Playful, Pius or Remembered Stuff

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Wednesday, August 18, 2010

Sedona 2010

It's hard to beat the red rock canyon of Sedona for sheer beautiful landscape. Last time there we enjoyed a brand new apartment in the condo group Diamond Resorts calls "Sedona Summit". Our memories of this week was one of decadent loafing in pristine luxury. The only complaint we can remember was that the new sofa had such a slick surface that we kept slipping off. On the sly, one of the sales crew told us that we needed to jump up and down on the sofa a few times to break it in. I actually tried that, but I guess it must be done several more times before it "breaks in".

So we were scheduled for a different location this time, and it too was wonderful. It is called "Villas at Poco Diablo". I never completed the several courses in Spanish that I took, but I think that translates roughly into "apartments at little devil". Aside from the inauspicious name, the place was great. It was quiet and private. We were next to a shaded courtyard with trees, umbrellas and barbecue grills and brick flooring. Only once did we see someone else use the grills (and I'm sure I saw him grilling lobster tails). Our fare, though much more bourgeois, was delectable. We had planned to save cash by bringing most of our meals. But we brought steak, salmon, Cornish game hen and hamburger. Actually I made chili with the hamburger, but the others were cooked on the grill.

Immediately behind our unit was access to a gurgling creek that feeds Oak Creek. The whole area is known as Oak Creek Canyon, so you get the idea that this is a dominant feature of the waters of Sedona. Our first night there we were greeted by a visitor--a rather large frog who had come up to our back walk. Other wildlife included many nosey squirrels, a few exotic birds (at least they were birds we don't see around our home in Lakewood), and a lizzard who entered our front door and paused upon the tile of our entryway.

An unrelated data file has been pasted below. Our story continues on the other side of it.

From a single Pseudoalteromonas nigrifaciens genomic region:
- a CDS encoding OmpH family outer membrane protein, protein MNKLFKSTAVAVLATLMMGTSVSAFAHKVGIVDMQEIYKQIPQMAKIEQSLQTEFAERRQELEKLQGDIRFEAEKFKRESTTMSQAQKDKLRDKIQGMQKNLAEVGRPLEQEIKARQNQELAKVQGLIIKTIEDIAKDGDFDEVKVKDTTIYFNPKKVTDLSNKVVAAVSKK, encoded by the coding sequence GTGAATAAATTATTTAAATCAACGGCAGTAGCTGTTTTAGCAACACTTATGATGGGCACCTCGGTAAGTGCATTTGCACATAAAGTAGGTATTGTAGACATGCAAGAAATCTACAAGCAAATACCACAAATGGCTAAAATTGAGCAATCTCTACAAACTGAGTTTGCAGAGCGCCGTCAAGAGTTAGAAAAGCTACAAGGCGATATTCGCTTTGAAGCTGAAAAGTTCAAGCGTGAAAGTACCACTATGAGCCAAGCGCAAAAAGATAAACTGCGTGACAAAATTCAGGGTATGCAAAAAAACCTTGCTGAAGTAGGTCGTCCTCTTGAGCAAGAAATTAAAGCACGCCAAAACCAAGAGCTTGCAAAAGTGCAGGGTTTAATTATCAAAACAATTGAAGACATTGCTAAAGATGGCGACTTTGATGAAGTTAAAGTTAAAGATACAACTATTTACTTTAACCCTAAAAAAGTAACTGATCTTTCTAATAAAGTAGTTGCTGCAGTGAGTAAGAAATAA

One little hitch in our stay was the fact that Sunday I took sick with something like a 24 hour germ--or food poisoning of some sort. Saturday night I grilled the salmon. They were rather thick pieces and perhaps they were not as done as they might have been. Barara didn't eat much so she was safe, but I devoured all of mine, including the sashimi part. The plan was to save the leftover salmon to make salmon salad sandwiches for Sunday. But after I got sick we ended up leaving the salmon salad mix in the refrigerator for the cleaning crew to snack or toss as they pleased.

Our church has a new fledgling chapel in Cottonwood, just 25 miles away, so I was engaged to preach for them and administer the Lord's Supper. I was too weak to drive, so Barbara served as chauffeur. The intern ran the service up to the preaching part at which time I rose to lean on the pulpit and deliver God's message to this small but attentive congregation. I was gasping for breath when I finished, and then admitted that I needed a chair for administering the Lord's Supper. I completed this service without touching the elements and without collapsing on the floor. When we returned to our loft in Poco Diablo, I went to bed without changing out of my clothes. I was too weak. After sleeping all afternoon and then all night, I woke up Monday feeling fine, and the rest of the week was spent with good health.

We are developing a routine when we visit Sedona (3 or 4 times there now) which includes a trip to Flagstaff where we stop at a scenic overlook that has several tables of Indian goods for sale by their creators. This time we bought a vase with hieroglyphs and a paper that explains the story they tell. BL also picked up some Indian jewelry, but she waited until we got back to town for the better price.

Another tradition is to visit the legendary town of Jerome. It is built on the side of a steep hill (mountain?). The whole road (infamous 89a) is a two lane switchback. The town was first a copper mining town, but evolved to a brothel neighborhood and then an artist's village. The artists have not left (I don't frankly know about the others), and it is now an artsy tourist trap. We ate at "Haunted Hamburger" palace with a fantastic view.

Us old folks had prayed for God's hand of blessing on our week, and He was very good to us.


  1. Have you ever gone to Parks, where we lived when Daddy died? Our house is still standing. It looks like a poor white trash home. That probably fits. I'm sure that's what we were. We just didn't know the term. At any rate, we qualified, I'm sure, because we got most of our furniture from the town dump.

    The camp grounds that was once our place still enjoys an abundant supply of water from the (miraculous) well my Mom had installed. It was a miracle, for sure, in that dry country. I should send you the story of how it came about.

    I'm enjoying your blog.

  2. Yes, Ginny, we were there just a couple years ago. I think I have a couple photos of your place. I'll have to post them to see if I got it right. Beautiful country. We plan to be in Sedona again in a month.